The next day, the apnea victim feels unaccountably sleepy. "If a person is aware that they snore and they also regularly experience daytime sleepiness, then it is a problem," says David Fairbanks, a member of the Ear, Nose and Throat Medical Group in Washington, and board adviser to Sibley Hospital's sleep disorder center. "That (daytime sleepiness) is the No. 1 indicator of obstructive sleep apnea."

According to Fairbanks, apnea of any intensity can exacerbate preexisting cardiovascular and pulmonary conditions. Hausfeld cites statistics gathered from otolaryngologists from around the country indicating that more than 3,000 Americans will die in their sleep this year of apnea, either suffocating or causing failure of a chronically weakened heart.

If apnea doesn't kill you, it can have a debilitating effect on your sex life and mental health. Prolonged snoring robs people of valuable REM (rapid eye movement) sleep, the deepest state when most dreaming takes place. It can ruin marriages, sending spouses to separate bedrooms and curtailing vacations.

"I've saved many marriages in my office," says Hausfeld. "Once the wife banishes the husband from the bedroom, they both end up here." When that happens, Hausfeld examines the snorer to determine the extent of blockage, manipulating a long, thin fiberoptic telescope through the nasal passage into the throat.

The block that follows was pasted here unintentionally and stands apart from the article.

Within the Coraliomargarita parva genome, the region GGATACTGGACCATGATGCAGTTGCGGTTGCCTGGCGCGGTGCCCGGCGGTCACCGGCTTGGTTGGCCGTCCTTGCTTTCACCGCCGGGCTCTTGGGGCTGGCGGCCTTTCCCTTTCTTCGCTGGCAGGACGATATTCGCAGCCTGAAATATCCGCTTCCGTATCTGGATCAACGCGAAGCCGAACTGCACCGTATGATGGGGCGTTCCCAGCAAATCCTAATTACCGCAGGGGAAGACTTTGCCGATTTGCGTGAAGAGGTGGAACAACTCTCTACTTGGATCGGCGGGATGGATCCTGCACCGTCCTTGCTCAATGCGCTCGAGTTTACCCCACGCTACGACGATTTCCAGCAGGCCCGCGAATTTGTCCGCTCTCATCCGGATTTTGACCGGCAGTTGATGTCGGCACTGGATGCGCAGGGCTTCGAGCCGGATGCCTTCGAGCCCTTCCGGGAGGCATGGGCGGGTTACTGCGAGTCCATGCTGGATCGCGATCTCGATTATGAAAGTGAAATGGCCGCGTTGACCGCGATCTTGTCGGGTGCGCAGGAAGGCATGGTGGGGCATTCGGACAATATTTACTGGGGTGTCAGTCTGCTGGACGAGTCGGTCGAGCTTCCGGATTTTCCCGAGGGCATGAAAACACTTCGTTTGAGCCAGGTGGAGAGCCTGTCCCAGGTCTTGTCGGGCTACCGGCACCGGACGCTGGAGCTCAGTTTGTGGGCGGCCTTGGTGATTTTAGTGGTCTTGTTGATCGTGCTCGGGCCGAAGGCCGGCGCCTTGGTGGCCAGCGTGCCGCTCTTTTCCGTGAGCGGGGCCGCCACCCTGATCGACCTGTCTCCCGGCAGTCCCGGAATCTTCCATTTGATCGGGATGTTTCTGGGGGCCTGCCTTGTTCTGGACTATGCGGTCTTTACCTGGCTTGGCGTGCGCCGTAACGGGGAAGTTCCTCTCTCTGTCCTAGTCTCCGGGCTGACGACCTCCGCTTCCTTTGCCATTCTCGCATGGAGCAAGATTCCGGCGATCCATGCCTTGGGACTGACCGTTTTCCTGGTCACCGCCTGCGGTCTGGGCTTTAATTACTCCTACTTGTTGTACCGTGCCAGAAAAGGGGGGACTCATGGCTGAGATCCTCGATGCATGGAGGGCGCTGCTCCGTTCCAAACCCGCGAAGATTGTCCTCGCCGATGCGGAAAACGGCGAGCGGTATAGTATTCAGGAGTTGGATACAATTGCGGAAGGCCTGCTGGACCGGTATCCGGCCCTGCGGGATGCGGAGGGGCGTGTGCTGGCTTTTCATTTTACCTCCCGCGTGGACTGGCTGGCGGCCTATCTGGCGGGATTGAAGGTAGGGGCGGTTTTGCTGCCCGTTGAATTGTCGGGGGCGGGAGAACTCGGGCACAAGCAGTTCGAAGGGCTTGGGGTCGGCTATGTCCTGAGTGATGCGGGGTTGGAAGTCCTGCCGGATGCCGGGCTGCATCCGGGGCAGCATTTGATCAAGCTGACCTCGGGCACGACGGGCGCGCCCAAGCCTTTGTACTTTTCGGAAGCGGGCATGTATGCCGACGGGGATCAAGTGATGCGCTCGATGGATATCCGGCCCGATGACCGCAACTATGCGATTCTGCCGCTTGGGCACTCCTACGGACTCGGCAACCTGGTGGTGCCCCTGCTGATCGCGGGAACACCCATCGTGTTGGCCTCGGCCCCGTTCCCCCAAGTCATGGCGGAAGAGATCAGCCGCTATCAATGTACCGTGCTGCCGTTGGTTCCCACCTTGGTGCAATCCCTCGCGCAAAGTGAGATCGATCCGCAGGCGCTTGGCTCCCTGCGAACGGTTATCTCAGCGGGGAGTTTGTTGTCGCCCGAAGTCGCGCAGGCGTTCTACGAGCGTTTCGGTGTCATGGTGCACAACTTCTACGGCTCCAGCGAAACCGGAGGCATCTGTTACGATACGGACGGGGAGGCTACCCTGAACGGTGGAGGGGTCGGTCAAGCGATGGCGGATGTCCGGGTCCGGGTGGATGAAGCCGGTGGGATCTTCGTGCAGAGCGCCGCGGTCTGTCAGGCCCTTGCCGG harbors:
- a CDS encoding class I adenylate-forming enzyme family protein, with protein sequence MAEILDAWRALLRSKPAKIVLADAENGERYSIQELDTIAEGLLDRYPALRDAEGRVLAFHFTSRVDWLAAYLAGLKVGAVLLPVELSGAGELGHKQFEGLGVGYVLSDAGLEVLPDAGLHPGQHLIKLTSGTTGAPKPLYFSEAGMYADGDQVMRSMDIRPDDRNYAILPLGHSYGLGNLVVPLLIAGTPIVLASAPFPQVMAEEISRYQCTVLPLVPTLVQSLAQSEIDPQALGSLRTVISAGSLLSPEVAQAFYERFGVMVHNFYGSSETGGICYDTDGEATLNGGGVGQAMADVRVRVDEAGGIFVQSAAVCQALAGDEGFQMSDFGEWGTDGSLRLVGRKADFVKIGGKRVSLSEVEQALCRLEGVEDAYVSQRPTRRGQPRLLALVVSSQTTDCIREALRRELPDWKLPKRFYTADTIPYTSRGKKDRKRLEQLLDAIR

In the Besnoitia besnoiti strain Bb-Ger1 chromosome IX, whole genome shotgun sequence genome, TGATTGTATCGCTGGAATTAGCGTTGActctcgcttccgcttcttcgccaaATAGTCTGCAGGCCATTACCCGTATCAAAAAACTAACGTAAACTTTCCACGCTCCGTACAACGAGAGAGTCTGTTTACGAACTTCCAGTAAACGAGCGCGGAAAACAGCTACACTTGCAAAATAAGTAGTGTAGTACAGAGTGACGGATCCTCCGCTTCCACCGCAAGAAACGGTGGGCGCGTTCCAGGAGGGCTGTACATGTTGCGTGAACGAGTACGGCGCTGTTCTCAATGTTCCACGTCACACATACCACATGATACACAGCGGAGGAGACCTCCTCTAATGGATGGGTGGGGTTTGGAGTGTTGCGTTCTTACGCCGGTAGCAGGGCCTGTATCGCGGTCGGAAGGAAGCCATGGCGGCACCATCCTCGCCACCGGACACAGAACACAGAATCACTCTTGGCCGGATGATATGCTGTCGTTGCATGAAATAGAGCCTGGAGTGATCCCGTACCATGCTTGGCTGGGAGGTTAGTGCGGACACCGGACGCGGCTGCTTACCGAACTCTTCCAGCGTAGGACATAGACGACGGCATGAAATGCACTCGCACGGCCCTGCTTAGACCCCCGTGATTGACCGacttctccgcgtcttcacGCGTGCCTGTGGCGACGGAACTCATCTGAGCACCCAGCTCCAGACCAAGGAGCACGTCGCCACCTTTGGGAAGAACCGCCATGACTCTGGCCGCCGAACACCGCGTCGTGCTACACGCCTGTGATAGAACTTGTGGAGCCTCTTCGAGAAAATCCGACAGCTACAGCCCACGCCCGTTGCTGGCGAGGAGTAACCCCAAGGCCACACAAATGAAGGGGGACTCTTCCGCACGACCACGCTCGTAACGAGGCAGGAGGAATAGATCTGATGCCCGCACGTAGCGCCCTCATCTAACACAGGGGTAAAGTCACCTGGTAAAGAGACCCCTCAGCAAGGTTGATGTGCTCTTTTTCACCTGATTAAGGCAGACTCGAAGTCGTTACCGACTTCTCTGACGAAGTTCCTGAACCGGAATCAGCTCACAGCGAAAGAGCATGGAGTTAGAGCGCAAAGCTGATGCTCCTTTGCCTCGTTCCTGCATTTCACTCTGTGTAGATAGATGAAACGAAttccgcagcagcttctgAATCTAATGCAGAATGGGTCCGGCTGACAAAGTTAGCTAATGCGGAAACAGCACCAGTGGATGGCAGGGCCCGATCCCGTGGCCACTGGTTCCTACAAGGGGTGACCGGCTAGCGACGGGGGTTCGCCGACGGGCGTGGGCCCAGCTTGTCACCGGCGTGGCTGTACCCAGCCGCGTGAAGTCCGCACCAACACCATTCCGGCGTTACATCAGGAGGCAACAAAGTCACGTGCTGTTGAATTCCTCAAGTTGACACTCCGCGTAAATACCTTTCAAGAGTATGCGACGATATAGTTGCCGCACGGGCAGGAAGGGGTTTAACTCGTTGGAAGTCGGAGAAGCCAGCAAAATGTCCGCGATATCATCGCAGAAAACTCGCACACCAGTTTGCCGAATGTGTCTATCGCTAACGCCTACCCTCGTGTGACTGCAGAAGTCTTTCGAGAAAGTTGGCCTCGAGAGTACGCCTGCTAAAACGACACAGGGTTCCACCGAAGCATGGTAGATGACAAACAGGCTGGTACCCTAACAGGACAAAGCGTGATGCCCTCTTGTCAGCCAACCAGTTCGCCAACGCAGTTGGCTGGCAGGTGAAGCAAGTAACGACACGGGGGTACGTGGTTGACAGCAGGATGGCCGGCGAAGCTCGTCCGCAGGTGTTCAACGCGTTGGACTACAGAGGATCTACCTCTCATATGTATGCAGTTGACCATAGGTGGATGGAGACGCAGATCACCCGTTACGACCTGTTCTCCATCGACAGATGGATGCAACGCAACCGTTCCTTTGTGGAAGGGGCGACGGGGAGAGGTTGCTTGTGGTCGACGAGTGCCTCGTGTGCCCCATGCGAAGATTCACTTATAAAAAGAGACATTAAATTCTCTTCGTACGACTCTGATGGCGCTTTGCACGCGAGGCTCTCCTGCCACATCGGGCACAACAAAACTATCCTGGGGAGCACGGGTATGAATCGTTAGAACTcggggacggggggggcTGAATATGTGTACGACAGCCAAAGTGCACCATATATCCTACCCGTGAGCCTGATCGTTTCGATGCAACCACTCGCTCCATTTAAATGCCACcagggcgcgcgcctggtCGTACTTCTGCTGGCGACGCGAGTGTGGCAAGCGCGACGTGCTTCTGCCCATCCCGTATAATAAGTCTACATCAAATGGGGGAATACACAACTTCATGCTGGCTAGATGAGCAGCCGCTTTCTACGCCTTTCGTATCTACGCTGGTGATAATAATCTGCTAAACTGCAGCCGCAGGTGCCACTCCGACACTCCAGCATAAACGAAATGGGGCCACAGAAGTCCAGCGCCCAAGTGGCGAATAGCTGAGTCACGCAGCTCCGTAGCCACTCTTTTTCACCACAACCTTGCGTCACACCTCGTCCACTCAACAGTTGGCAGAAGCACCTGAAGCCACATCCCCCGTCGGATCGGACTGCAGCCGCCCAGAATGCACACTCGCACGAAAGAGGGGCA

When snoring is benign, that is, some air is getting through, Hausfeld recommends less radical measures. Weight loss and physical activity are high on his list, as is avoidance of alcohol, caffeine, cold medicines and food several hours before bedtime. He also suggests that the person who doesn't snore go to bed first and that the one who does sleep on his side, his head elevated by pillows.

"There are over 350 antisnoring devices in the Patent Office," says Hausfeld. "But 99 percent work by keeping the snorer awake." In Fairbanks's opinion, "these gadgets are a sad testimony to the desperation of people suffering from snoring." For mild and occasional snorers, he recommends a whiplash collar to elevate the chin and keep the throat open or an antisnoring pillow that contains a noise-activated device that sends electronic messages to the sleeper when he snores.

When these don't work, Hausfeld sometimes recommends surgery to those patients he feels are "good candidates." The most common surgery he performs is called uvulopalatopharyngoplasty, or UPPP. UPPP is plastic surgery of the uvula, palate and pharynx, which removes the tissue responsible for snoring. He has performed 500 of these operations, combined with whatever other structural work may be needed, from resetting broken noses to removing tonsils. The UPPP, according to Hausfeld, takes two hours, followed by a week of recovery, and is 90 percent effective.

One recent UPPP patient, a member of the D.C. police SWAT team, consulted him at the behest of his girlfriend, a nurse worried about his erratic sleeping habits. He'd had his nose broken in a karate tournament 15 years ago, and his abnormal breathing led to apnea. Despite reservations, he agreed to the plastic surgery, completed last December. "I'd do it all over again," he said, "I can breathe again and sleep well, which means I'm more alert the next day at work, where things can get tense."

Luckily for me, my own snoring is mild by comparison. A pair of earplugs cured the problem for my girlfriend; fear of surgery cured it for me. Lately, she says, I am sleeping as quietly as a mouse.

Alan Bisbort is a writer in Arlington.